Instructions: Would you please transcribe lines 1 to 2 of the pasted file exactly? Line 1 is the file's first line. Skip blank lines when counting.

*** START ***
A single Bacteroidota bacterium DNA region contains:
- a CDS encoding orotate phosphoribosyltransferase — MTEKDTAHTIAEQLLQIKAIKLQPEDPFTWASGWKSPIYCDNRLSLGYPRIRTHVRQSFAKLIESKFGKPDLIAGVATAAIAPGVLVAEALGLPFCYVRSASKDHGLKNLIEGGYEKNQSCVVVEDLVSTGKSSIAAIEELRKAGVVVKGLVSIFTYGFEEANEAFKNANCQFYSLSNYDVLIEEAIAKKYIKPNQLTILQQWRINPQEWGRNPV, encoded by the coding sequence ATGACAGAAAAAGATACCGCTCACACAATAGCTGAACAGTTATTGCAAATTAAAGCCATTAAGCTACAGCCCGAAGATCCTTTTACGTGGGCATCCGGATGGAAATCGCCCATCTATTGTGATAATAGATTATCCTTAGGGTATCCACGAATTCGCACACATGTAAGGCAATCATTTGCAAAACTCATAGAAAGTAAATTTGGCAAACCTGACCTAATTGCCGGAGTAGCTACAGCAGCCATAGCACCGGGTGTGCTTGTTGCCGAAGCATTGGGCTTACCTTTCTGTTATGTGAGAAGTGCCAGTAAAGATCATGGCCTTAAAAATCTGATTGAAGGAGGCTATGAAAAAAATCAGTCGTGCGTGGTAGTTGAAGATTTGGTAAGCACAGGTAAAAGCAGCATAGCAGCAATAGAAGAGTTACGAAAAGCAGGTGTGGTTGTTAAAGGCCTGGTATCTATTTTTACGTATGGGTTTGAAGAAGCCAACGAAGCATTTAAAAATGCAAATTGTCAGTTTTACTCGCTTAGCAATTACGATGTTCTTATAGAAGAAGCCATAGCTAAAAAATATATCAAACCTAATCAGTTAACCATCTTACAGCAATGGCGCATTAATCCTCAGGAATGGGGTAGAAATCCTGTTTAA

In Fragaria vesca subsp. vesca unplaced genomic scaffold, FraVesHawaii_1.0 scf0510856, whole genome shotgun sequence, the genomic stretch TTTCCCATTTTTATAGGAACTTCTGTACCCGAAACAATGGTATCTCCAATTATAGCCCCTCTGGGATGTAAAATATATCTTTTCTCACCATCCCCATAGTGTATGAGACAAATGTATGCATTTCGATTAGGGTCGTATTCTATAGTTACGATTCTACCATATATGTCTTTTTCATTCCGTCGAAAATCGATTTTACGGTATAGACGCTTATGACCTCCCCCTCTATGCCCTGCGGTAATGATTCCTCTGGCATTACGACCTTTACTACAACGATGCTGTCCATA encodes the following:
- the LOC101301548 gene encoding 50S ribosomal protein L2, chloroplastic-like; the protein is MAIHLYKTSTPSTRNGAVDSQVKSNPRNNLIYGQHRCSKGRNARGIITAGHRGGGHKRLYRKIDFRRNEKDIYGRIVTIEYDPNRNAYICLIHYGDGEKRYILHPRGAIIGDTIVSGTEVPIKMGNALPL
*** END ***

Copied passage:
A single Bacteroidota bacterium DNA region contains:
- a CDS encoding orotate phosphoribosyltransferase — MTEKDTAHTIAEQLLQIKAIKLQPEDPFTWASGWKSPIYCDNRLSLGYPRIRTHVRQSFAKLIESKFGKPDLIAGVATAAIAPGVLVAEALGLPFCYVRSASKDHGLKNLIEGGYEKNQSCVVVEDLVSTGKSSIAAIEELRKAGVVVKGLVSIFTYGFEEANEAFKNANCQFYSLSNYDVLIEEAIAKKYIKPNQLTILQQWRINPQEWGRNPV, encoded by the coding sequence ATGACAGAAAAAGATACCGCTCACACAATAGCTGAACAGTTATTGCAAATTAAAGCCATTAAGCTACAGCCCGAAGATCCTTTTACGTGGGCATCCGGATGGAAATCGCCCATCTATTGTGATAATAGATTATCCTTAGGGTATCCACGAATTCGCACACATGTAAGGCAATCATTTGCAAAACTCATAGAAAGTAAATTTGGCAAACCTGACCTAATTGCCGGAGTAGCTACAGCAGCCATAGCACCGGGTGTGCTTGTTGCCGAAGCATTGGGCTTACCTTTCTGTTATGTGAGAAGTGCCAGTAAAGATCATGGCCTTAAAAATCTGATTGAAGGAGGCTATGAAAAAAATCAGTCGTGCGTGGTAGTTGAAGATTTGGTAAGCACAGGTAAAAGCAGCATAGCAGCAATAGAAGAGTTACGAAAAGCAGGTGTGGTTGTTAAAGGCCTGGTATCTATTTTTACGTATGGGTTTGAAGAAGCCAACGAAGCATTTAAAAATGCAAATTGTCAGTTTTACTCGCTTAGCAATTACGATGTTCTTATAGAAGAAGCCATAGCTAAAAAATATATCAAACCTAATCAGTTAACCATCTTACAGCAATGGCGCATTAATCCTCAGGAATGGGGTAGAAATCCTGTTTAA